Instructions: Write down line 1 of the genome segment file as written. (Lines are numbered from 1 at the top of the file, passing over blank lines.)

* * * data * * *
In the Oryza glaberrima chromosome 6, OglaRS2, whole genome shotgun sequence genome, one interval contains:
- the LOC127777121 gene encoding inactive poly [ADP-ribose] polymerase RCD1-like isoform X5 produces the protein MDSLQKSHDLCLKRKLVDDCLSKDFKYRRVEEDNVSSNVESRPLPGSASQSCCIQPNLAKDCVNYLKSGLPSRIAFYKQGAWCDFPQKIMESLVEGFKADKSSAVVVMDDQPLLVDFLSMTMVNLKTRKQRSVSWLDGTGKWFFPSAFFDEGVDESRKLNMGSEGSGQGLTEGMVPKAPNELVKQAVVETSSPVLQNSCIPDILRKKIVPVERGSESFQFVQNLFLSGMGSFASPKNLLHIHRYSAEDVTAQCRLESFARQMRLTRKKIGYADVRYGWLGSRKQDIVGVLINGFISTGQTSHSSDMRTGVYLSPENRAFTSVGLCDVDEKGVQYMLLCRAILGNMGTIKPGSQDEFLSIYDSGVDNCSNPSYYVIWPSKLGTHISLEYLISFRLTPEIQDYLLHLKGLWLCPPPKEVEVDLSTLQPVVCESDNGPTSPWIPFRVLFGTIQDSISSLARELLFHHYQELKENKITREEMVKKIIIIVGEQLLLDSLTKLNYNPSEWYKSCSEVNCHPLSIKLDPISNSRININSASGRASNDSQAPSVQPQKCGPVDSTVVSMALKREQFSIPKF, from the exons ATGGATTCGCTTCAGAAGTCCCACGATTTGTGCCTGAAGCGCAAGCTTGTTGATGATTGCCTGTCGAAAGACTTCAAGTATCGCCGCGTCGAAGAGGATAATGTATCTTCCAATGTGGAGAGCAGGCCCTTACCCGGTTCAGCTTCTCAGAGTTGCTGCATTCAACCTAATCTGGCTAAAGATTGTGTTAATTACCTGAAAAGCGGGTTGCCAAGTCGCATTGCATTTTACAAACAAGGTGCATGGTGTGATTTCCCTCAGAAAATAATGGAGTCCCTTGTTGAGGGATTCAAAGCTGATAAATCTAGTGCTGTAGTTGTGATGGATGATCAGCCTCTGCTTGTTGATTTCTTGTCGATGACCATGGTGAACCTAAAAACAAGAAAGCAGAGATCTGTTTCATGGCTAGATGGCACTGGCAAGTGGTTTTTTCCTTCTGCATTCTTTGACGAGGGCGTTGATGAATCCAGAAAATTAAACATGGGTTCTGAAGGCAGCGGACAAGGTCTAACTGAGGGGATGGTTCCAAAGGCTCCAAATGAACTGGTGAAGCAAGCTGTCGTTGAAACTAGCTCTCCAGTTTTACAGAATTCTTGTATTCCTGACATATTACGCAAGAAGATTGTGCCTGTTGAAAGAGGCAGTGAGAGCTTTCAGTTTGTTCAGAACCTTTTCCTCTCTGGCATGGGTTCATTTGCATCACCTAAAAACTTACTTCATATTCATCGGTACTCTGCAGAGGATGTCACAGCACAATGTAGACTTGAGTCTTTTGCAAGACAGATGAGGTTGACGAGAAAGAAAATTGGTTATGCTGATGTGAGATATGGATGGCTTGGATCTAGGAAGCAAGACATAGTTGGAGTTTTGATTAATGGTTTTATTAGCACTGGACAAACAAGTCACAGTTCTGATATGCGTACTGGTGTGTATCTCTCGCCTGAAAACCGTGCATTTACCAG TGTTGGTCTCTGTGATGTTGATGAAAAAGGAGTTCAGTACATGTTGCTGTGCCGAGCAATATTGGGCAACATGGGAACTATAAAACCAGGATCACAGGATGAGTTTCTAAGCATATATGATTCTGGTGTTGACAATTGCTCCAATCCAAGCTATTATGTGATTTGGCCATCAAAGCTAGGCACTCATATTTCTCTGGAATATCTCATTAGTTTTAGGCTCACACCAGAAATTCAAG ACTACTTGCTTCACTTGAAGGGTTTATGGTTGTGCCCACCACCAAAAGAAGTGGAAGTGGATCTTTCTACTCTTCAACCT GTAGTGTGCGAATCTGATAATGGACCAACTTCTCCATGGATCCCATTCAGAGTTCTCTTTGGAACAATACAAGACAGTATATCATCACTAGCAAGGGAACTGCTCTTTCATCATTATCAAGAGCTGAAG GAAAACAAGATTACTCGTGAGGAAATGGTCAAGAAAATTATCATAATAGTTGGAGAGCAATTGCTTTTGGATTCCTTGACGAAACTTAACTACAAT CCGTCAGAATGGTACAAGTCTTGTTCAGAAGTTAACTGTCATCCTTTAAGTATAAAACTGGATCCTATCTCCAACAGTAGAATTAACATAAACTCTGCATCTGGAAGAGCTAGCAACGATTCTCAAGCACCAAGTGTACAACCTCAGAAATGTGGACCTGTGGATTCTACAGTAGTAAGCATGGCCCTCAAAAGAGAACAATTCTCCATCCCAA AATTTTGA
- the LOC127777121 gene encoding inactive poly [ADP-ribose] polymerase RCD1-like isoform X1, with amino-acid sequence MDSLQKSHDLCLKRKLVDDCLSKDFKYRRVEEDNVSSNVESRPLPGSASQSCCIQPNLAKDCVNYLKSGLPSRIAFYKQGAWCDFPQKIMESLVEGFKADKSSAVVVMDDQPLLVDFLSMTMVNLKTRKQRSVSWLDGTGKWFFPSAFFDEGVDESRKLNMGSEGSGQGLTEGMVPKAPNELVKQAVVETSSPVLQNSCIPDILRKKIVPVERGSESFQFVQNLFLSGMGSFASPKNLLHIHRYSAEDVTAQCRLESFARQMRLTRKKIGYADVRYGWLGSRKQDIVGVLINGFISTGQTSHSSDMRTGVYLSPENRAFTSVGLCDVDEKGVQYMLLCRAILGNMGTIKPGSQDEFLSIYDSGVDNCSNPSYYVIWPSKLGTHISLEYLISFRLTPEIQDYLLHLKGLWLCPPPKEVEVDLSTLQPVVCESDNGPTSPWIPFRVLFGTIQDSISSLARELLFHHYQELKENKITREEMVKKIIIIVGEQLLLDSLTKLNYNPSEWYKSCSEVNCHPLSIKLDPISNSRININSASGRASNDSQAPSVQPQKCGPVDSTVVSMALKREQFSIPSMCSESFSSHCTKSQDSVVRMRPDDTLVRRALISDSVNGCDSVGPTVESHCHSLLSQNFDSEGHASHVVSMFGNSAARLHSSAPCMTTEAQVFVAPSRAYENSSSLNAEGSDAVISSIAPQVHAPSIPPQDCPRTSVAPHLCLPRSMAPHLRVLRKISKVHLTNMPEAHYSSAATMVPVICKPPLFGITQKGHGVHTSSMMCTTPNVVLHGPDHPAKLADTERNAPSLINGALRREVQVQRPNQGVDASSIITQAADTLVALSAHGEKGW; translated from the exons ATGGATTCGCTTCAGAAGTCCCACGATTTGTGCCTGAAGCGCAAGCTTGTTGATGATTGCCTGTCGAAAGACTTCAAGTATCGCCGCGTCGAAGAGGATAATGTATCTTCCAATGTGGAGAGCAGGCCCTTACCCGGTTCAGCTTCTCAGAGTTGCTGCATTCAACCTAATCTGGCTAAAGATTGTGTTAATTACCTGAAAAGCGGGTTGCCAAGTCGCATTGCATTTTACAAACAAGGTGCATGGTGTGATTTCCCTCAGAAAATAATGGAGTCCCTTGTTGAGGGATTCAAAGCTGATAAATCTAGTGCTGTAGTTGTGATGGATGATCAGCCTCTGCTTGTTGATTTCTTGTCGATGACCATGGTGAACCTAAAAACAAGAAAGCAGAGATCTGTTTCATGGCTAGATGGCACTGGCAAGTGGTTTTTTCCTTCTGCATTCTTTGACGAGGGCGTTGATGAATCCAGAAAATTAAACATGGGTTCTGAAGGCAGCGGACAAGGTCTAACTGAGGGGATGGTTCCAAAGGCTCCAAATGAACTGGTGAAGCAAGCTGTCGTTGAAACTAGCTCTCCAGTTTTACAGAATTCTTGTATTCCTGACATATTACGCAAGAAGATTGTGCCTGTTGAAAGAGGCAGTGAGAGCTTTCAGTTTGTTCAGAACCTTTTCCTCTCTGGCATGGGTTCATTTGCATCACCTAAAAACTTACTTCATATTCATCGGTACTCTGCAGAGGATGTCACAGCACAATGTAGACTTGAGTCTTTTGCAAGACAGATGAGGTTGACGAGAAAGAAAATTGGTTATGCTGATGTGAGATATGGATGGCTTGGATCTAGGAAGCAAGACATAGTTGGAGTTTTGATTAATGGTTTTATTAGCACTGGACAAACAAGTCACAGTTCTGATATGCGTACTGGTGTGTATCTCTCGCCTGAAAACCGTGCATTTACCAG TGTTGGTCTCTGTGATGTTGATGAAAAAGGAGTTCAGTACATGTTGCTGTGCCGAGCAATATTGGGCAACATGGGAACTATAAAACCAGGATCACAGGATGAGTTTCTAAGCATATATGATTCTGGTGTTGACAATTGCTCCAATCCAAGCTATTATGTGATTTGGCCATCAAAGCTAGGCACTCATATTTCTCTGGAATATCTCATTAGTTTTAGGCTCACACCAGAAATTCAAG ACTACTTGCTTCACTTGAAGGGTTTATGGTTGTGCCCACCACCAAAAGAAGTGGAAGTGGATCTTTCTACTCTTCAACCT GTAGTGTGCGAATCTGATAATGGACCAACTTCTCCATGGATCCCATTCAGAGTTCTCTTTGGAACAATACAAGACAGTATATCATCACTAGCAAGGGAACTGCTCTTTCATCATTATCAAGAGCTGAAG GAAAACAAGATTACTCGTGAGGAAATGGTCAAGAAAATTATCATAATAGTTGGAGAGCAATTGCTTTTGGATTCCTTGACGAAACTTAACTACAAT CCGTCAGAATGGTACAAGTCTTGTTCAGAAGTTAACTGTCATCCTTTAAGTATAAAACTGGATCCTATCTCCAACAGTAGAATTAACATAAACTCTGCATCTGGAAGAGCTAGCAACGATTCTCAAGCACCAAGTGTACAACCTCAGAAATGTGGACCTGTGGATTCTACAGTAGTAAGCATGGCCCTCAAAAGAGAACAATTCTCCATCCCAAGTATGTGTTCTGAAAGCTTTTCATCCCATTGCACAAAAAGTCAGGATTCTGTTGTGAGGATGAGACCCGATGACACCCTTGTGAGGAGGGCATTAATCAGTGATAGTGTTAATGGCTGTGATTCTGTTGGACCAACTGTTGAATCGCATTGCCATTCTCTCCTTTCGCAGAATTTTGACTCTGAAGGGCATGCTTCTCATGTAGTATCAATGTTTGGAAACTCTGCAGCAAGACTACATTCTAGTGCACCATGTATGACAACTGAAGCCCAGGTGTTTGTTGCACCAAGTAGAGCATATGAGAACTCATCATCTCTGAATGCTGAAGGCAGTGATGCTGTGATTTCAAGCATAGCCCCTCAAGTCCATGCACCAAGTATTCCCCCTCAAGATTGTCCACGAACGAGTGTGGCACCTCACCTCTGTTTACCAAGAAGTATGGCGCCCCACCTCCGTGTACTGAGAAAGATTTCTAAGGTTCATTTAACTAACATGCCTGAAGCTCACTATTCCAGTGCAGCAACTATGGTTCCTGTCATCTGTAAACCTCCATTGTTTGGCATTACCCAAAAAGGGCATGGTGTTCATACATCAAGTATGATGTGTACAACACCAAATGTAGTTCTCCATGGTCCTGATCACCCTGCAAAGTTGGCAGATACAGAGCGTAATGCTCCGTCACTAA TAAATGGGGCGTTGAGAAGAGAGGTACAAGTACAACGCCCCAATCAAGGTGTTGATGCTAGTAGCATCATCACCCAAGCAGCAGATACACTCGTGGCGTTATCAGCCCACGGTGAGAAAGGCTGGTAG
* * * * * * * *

In the Oryza glaberrima chromosome 6, OglaRS2, whole genome shotgun sequence genome, one interval contains: